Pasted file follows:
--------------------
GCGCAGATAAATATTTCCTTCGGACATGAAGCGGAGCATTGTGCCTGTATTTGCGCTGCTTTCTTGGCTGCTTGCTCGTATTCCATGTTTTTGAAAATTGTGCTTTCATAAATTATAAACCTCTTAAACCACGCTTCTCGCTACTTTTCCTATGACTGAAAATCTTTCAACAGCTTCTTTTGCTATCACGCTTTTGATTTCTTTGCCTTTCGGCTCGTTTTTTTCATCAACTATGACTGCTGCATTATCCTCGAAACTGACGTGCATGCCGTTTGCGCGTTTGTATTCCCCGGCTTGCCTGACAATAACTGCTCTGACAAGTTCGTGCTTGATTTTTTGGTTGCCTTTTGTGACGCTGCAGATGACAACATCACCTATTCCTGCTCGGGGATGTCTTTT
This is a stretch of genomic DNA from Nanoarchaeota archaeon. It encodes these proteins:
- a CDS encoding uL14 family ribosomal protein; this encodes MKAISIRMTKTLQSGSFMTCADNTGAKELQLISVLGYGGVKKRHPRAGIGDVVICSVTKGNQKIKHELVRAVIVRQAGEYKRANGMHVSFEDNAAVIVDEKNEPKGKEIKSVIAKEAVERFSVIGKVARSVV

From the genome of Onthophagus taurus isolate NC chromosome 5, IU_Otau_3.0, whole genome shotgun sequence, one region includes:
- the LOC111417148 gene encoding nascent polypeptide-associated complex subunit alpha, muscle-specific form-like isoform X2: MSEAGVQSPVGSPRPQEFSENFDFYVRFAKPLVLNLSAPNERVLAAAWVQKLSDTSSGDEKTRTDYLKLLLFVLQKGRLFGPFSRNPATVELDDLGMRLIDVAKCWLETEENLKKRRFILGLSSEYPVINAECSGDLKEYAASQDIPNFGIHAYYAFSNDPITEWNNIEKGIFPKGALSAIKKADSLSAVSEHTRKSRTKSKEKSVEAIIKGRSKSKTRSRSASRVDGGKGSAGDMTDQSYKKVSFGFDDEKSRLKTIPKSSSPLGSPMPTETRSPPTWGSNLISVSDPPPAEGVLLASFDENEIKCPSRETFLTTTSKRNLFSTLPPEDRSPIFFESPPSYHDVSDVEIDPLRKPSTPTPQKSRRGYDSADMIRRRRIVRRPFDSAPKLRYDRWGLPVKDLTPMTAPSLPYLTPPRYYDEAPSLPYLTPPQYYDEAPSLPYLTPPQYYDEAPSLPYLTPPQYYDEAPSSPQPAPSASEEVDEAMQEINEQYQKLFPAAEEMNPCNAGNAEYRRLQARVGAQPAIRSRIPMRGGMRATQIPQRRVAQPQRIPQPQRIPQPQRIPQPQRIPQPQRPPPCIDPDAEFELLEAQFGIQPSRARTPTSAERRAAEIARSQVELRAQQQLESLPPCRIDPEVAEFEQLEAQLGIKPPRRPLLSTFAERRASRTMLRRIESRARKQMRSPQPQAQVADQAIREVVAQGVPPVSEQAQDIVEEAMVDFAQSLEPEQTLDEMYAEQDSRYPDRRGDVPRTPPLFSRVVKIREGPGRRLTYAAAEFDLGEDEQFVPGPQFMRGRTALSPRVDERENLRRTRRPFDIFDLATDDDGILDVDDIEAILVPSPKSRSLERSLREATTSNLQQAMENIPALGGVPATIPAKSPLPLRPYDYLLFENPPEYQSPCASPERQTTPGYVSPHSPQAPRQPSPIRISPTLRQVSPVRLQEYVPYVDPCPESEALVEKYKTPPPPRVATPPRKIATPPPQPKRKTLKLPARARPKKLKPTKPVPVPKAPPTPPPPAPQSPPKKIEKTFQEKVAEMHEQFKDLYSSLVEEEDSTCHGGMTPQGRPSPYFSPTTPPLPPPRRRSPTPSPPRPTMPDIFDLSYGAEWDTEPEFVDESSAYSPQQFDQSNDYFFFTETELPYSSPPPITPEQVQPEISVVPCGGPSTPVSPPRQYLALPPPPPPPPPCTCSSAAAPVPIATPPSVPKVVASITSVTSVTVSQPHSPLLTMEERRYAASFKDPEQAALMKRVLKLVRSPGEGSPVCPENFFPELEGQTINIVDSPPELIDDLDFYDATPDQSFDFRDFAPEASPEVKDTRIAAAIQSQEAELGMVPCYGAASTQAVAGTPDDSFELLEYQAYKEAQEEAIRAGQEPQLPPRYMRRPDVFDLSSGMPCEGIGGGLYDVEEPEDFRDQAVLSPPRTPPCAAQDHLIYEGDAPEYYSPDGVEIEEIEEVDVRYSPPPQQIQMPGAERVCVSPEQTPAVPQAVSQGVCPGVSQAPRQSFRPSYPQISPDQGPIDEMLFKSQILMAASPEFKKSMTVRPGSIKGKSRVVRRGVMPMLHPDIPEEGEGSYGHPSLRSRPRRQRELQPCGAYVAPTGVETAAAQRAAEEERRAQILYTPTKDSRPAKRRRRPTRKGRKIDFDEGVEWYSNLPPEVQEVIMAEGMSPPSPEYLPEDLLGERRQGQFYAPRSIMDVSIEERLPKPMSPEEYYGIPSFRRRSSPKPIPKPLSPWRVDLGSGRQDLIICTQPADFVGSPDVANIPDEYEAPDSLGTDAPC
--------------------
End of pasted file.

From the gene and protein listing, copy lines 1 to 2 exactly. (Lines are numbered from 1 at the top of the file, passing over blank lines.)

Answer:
GCGCAGATAAATATTTCCTTCGGACATGAAGCGGAGCATTGTGCCTGTATTTGCGCTGCTTTCTTGGCTGCTTGCTCGTATTCCATGTTTTTGAAAATTGTGCTTTCATAAATTATAAACCTCTTAAACCACGCTTCTCGCTACTTTTCCTATGACTGAAAATCTTTCAACAGCTTCTTTTGCTATCACGCTTTTGATTTCTTTGCCTTTCGGCTCGTTTTTTTCATCAACTATGACTGCTGCATTATCCTCGAAACTGACGTGCATGCCGTTTGCGCGTTTGTATTCCCCGGCTTGCCTGACAATAACTGCTCTGACAAGTTCGTGCTTGATTTTTTGGTTGCCTTTTGTGACGCTGCAGATGACAACATCACCTATTCCTGCTCGGGGATGTCTTTT
This is a stretch of genomic DNA from Nanoarchaeota archaeon. It encodes these proteins: